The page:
School board should not cut recess time
I was very encouraged to see Don Wiser’s letter on April 21 regarding the importance of recess in Sunday’s Times-Republican. Community members may be unaware of the proposal to cut Marshalltown elementary school recess. I strongly encourage all parents to attend the May 6 school board meeting where next year’s schedule is to be presented.
As a parent of two Hoglan students, I have found the lack of communication around this change very frustrating. I was told by the school district that this is not considered a “significant” enough change to involve parents or community members in the discussion. Marshalltown kids would be losing up to 30 minutes of scheduled physical activity each day with the proposed changes. How is that not significant?
In studies, recess has been shown to have learning, social and health benefits.
The health benefits of recess seem to be fairly obvious, but people may not know that studies regarding elementary students and physical activity state that kids engage in more vigorous activity during recess than in PE classes.
This may be why both the National Association of Early Childhood Specialists in State Departments of Education and the National Association for Sport and Physical Education specify that the recommended daily hour of physical activity for this age group should be split into 15-minute blocks of unstructured play.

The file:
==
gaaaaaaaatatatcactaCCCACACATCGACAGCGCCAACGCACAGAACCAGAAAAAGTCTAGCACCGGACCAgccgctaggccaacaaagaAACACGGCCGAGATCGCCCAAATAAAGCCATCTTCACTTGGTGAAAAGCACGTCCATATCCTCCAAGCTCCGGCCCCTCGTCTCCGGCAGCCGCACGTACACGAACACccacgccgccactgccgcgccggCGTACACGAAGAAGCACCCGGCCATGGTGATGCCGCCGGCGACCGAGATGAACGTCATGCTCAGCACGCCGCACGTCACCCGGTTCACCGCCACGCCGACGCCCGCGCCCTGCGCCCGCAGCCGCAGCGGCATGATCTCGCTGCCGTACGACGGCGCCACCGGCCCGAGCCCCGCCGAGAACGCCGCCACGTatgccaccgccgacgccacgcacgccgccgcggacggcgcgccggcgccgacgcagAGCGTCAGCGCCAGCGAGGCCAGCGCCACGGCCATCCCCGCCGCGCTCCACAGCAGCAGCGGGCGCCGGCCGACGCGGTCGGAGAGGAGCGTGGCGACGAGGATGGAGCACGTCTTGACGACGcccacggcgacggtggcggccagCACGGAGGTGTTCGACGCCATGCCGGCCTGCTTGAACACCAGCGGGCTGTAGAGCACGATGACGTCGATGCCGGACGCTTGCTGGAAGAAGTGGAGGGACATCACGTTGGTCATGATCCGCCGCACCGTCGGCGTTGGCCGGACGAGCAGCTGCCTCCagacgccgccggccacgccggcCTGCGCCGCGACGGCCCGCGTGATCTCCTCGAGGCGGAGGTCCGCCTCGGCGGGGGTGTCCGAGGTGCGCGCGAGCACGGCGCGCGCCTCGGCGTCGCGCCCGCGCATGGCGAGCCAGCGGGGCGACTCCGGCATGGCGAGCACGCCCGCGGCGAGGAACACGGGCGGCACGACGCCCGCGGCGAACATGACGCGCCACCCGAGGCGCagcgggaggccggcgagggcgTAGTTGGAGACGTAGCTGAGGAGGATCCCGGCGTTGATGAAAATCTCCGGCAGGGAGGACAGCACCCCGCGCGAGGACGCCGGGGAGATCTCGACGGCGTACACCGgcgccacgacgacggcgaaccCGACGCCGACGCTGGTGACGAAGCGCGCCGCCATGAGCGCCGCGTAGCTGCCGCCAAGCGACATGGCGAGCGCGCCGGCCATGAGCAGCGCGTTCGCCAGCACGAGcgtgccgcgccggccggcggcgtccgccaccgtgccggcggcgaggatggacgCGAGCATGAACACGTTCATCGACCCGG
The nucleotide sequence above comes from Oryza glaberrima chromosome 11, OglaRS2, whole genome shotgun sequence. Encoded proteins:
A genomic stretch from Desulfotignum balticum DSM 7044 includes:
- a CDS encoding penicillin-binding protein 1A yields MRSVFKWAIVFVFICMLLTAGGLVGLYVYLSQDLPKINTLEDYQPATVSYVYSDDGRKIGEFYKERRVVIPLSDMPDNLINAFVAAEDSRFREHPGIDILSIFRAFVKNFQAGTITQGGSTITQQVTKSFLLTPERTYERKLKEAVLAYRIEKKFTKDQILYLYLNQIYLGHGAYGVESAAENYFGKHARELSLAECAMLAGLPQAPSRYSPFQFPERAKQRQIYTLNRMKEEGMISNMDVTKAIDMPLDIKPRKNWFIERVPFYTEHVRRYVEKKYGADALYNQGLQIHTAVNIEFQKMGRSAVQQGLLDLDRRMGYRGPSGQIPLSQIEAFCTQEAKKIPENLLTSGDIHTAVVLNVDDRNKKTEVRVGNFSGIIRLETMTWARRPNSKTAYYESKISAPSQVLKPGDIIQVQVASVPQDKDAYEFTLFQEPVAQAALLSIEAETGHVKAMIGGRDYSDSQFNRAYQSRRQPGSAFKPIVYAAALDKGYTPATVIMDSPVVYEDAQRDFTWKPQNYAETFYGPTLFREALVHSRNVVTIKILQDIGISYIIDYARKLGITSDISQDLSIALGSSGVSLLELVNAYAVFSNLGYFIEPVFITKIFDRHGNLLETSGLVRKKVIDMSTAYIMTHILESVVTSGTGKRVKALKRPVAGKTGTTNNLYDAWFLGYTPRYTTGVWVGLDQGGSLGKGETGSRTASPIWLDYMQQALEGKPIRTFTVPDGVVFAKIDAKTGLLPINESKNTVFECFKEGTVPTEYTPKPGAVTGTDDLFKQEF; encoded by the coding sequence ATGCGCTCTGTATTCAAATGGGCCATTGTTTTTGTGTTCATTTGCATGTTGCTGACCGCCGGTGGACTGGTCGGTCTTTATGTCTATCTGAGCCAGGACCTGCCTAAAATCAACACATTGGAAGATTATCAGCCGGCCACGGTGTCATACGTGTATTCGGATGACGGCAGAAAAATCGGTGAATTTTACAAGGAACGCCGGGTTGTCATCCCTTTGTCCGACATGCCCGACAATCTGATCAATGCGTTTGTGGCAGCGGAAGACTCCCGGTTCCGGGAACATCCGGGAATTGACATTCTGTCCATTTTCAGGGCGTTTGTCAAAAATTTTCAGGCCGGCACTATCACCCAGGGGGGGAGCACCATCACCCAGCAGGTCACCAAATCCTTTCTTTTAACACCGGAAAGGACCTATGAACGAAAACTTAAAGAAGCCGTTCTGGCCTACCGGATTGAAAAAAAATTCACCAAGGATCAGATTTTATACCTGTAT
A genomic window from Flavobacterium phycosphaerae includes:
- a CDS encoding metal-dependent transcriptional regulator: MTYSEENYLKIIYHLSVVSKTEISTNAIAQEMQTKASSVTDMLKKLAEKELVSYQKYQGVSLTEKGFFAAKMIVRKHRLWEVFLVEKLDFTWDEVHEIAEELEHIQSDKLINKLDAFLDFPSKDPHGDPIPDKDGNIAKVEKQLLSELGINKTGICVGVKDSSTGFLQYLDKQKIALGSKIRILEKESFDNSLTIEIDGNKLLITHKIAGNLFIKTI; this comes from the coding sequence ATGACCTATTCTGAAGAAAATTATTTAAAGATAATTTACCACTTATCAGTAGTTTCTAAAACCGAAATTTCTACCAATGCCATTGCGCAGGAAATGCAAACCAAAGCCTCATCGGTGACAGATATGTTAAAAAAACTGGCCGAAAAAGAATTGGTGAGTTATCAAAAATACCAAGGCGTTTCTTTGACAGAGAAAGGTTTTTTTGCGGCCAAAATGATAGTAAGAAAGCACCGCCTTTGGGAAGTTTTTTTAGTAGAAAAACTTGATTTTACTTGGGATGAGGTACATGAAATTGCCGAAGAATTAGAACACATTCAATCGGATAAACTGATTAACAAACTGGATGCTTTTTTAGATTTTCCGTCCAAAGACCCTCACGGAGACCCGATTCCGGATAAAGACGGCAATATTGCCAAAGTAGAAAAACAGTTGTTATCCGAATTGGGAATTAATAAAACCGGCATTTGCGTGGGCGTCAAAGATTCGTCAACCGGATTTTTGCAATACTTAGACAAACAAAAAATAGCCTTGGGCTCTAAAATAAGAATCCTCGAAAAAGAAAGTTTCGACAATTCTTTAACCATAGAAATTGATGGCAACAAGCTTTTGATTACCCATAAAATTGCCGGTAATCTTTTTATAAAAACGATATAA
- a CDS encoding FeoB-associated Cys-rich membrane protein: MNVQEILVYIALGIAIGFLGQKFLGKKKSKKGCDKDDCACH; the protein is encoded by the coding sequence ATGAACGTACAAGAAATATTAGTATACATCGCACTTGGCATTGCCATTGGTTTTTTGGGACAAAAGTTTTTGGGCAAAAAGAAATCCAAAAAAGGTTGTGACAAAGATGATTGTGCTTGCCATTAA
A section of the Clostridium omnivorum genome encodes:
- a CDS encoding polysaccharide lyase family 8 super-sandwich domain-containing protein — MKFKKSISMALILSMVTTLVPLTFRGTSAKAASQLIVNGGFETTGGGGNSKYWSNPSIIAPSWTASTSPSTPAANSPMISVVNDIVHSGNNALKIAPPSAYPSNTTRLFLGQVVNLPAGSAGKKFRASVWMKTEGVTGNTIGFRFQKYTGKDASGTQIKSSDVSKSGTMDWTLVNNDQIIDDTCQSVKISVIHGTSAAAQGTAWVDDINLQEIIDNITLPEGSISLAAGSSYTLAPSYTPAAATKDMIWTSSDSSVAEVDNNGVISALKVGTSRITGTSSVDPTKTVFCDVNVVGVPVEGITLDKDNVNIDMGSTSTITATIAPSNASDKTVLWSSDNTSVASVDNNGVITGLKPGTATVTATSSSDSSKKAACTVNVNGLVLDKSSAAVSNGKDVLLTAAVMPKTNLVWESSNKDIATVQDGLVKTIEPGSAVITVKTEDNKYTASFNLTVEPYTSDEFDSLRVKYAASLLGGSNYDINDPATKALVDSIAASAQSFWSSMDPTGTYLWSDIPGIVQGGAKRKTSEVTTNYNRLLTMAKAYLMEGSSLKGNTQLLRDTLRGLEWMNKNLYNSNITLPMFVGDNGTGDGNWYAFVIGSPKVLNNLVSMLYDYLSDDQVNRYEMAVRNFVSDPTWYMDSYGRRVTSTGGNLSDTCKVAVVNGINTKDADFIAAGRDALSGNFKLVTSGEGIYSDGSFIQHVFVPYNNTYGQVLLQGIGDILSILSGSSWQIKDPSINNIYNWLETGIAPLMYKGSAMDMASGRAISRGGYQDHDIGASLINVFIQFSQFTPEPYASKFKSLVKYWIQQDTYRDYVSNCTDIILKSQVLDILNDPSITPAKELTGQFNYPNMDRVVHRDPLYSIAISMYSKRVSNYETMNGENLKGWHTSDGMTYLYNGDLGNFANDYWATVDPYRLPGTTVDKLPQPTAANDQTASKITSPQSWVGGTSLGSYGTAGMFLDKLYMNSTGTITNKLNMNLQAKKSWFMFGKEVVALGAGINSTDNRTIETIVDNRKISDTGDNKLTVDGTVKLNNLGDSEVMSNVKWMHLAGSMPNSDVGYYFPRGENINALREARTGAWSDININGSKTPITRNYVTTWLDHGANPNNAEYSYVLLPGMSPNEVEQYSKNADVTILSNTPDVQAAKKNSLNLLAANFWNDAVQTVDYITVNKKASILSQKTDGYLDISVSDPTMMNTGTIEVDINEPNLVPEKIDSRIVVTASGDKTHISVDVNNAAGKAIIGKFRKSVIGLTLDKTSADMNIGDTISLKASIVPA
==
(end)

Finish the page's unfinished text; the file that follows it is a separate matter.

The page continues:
The social benefits of recess are becoming more important in today’s society. Creativity, collaboration, conflict management, networking and leadership skills are all experimented with on the playground. These are skills that businesses are greatly in need of today and are predicting will be more in demand in the future.
Finally, the factor at the front of educators minds, cognitive development. Physical activity improves attentiveness, attitudes and long-term memory. Breaks are essential to refresh children’s minds and allow them to refocus on the task at hand.
Several schools that removed or reduced recess to add instructional time want it back. For the most part, Iowa has maintained our recess frequency and length when schools in the south and northeast cut it. Now, those regions are rethinking the theory and the school administration wants to make their same mistakes? Marshalltown, this does not make sense!